So I’d ask you to think about this. What are the key differences between an exerciser and a non-exerciser?

Despite the heterogeneity of the two groups, there probably are trends that are robust enough to recommend courses of action. Some domains to explore might be: cognitive, social, motivational, institutional.

Here is a metaphor that I think sheds light on why people DON’T exercise and possibly why some people DO. I became a vegetarian when I was 23. It wasn’t over the barbarity of slaughterhouses, inhumane conditions for animals, fur wearing or any of that PETA business. No, it was that I ate an aorta. It was NASTY. Sparing details, I vomited. I very rarely ate meat afterwards. Just watching a Wendy’s commercial makes me queasy.

My emotion of disgust effectively kept me on the no-meat diet. I think there is an emotional aspect to exercise which divides into the two camps: pro and con.

Emiliya Zhivotovskaya 21 August 2008 - 1:58 pm

Hi Jeff,

Thanks for your insight. I believe the key difference between exercisers and non-exercisers is that exercisers get the their heart rate up at some point throughout the week. You ate an aorta and understood the importance of that piece of flesh to the life of the animal, likewise having your heart work hard and then relax is important. Will you be personally be miserable if you don’t? Hopefully not. However you have a heart, which is a muscle and it generally likes being used.

If exercise doesn’t vibe with you, how about physical activity? Our ancestors didn’t have gyms with gravity resistant straps. They walked, skipped, jumped, ran, lifted, dug and did other ancestor-ly things.

I love that you brought up additional domains to explore. Social is a great way to take boring physical activity and make it fun. Go dancing with friends. Through a frisbee around. There are lots of ways to turn the mundane into flow. (Check out some of the PPND articles on flow).

Warm regards,

P.S. I too am I happy vegetarian.

Jeff Dustin 21 August 2008 - 3:05 pm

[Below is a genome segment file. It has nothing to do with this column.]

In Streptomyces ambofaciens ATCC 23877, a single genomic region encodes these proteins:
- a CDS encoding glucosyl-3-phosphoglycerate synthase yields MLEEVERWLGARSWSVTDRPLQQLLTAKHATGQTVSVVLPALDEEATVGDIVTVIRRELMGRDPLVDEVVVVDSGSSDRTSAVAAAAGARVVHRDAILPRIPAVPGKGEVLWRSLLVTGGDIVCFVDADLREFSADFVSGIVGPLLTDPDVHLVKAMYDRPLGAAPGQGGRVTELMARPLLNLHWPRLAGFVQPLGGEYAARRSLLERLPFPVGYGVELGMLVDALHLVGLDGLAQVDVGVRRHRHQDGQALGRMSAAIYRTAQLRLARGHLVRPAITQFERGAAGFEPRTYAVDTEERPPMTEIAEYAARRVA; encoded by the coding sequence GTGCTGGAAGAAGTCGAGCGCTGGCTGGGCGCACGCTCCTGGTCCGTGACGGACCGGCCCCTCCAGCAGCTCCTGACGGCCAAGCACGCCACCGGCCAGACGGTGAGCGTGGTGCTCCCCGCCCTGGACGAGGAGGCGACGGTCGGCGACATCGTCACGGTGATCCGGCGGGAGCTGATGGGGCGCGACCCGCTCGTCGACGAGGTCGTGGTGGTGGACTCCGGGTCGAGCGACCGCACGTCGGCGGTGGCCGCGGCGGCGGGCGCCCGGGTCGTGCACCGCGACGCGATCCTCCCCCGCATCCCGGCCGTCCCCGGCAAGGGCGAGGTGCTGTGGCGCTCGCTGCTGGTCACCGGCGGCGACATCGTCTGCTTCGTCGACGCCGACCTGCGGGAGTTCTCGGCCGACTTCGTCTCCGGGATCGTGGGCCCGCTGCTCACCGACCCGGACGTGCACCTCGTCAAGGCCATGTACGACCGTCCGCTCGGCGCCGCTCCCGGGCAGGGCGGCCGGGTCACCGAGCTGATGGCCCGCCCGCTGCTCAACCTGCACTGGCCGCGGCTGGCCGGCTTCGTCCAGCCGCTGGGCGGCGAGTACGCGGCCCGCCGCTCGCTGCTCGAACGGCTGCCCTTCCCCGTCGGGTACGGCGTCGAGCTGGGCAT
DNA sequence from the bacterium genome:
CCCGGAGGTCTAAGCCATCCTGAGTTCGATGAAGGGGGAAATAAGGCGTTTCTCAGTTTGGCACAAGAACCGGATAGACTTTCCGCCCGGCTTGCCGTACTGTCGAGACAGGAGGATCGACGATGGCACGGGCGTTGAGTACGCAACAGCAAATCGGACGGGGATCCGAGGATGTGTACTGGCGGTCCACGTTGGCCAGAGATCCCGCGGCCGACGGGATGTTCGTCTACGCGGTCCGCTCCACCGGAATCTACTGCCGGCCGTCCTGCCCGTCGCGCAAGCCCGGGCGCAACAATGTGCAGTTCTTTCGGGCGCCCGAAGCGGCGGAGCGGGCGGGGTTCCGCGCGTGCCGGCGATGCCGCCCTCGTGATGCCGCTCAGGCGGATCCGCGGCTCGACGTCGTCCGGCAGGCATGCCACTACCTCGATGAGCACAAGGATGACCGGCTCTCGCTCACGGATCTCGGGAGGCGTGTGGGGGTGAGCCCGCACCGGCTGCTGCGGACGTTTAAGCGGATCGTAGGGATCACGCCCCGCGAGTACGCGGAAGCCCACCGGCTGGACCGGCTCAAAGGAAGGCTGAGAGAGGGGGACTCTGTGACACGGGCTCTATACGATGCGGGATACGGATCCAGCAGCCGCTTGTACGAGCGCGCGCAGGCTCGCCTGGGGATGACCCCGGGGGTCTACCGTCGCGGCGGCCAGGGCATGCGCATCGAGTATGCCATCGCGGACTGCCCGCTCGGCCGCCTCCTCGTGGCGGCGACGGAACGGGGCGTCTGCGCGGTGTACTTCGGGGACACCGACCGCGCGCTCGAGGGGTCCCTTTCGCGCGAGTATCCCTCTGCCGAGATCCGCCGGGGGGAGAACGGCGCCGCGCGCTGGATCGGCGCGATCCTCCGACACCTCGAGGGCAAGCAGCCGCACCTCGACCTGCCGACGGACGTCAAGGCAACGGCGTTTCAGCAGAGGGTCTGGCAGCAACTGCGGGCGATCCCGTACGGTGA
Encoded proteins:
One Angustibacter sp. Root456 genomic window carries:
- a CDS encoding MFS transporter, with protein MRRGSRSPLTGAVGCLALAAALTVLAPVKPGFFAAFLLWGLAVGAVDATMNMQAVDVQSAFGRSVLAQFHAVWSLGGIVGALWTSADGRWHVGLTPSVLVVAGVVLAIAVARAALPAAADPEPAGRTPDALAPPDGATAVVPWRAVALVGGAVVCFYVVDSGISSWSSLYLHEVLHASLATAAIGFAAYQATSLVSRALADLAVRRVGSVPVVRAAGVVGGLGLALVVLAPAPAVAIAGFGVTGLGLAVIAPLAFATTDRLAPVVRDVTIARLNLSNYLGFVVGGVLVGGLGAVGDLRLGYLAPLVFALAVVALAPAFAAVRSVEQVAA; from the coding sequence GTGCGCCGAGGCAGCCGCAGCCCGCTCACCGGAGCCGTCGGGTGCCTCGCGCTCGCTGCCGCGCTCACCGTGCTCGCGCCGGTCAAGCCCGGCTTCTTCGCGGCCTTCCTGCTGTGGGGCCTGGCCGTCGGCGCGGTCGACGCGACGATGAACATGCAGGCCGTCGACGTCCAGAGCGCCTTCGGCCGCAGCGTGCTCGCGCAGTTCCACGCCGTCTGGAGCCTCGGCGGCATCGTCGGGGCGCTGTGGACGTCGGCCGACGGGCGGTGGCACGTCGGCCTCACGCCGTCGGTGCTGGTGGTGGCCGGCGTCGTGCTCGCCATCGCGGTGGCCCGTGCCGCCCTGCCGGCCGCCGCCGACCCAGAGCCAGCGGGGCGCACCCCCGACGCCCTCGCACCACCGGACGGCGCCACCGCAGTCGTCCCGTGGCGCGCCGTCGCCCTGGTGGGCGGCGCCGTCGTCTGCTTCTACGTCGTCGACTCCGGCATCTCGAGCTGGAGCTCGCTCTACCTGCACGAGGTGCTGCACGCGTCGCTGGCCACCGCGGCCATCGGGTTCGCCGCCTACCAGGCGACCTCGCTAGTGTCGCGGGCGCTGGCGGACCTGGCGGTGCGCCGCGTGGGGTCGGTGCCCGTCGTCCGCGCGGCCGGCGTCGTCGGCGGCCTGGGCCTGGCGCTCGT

I find the idea of formal exercise repugnant but I do enjoy physical labor. Which leads me to ask, do I need to do more? I chop wood, I haul wood, I move furniture, etc etc. I think I probably am getting the minimum requirements. Yet I’m overweight according to my doctor.
Go figure.

I guess my exerciser v. non-exercise question wasn’t as clear as I’d like. I think what I’m asking is this: what can turn a couch potato into an avid exerciser? Flow?

SteveM 21 August 2008 - 3:32 pm


The obvious question is what about moving furniture makes it pleasurable but moving steel (lifting weights) repugnant? The physical activity is pretty much the same. It’s what’s happening between your ears that is different. Say instead of lifting weights three times a week, (1 hour per session), you followed a furniture delivery truck to homes and helped the workers move furniture for an hour? Would that physical activity be pleasurable or repugnant or something in between?

Maybe following the delivery guys to a job site would be repugnant but moving the furniture is OK. If that would be so, then maybe it’s the trip to the gym that is repugnant but not the exercise itself. I’m not saying it is. I’m merely pointing out that you are generating barriers to exercise that are entirely artifacts. Because if the aversion were complete, you’d never want to engage in strenuous activity at all.

So what’s the catalyst for the selective aversion? I have a feeling you’ve got a little war going on inside your mind. I.e, you are indirectly resisting someone or something. The ironic thing is, is that if your resistance is driven subconsciously by spite your the target of your enmity has no idea. So call a cease fire with yourself and the aversion will go away.

Good Luck,



wayne jencke 21 August 2008 - 7:03 pm

Emiliya, there is a pathway between exercise and positive emotions that you haven’t mentioned.

One of the major benefits of exercise is that it increases Heart Rate Variability (HRV). The Whitehall study of British civil servants found that HRV was the biggest predictor as to whether people would suffer a cardiovascular incident when exposed to high levels of stress. HRV is also used to identify optimal training levels for elite athletes.

One of Barbara Fredrickson’s research students, Bethany Kok, is currently undertaking research that shows that HRV is strongly associated with optimism, morality, social connectedness and satisfaction with life. In her research she concludes that the “vagus nerve (HRV measures vagal nerve activity) may create social connectedness and build social and personal resources over time by motivating positive social attention”.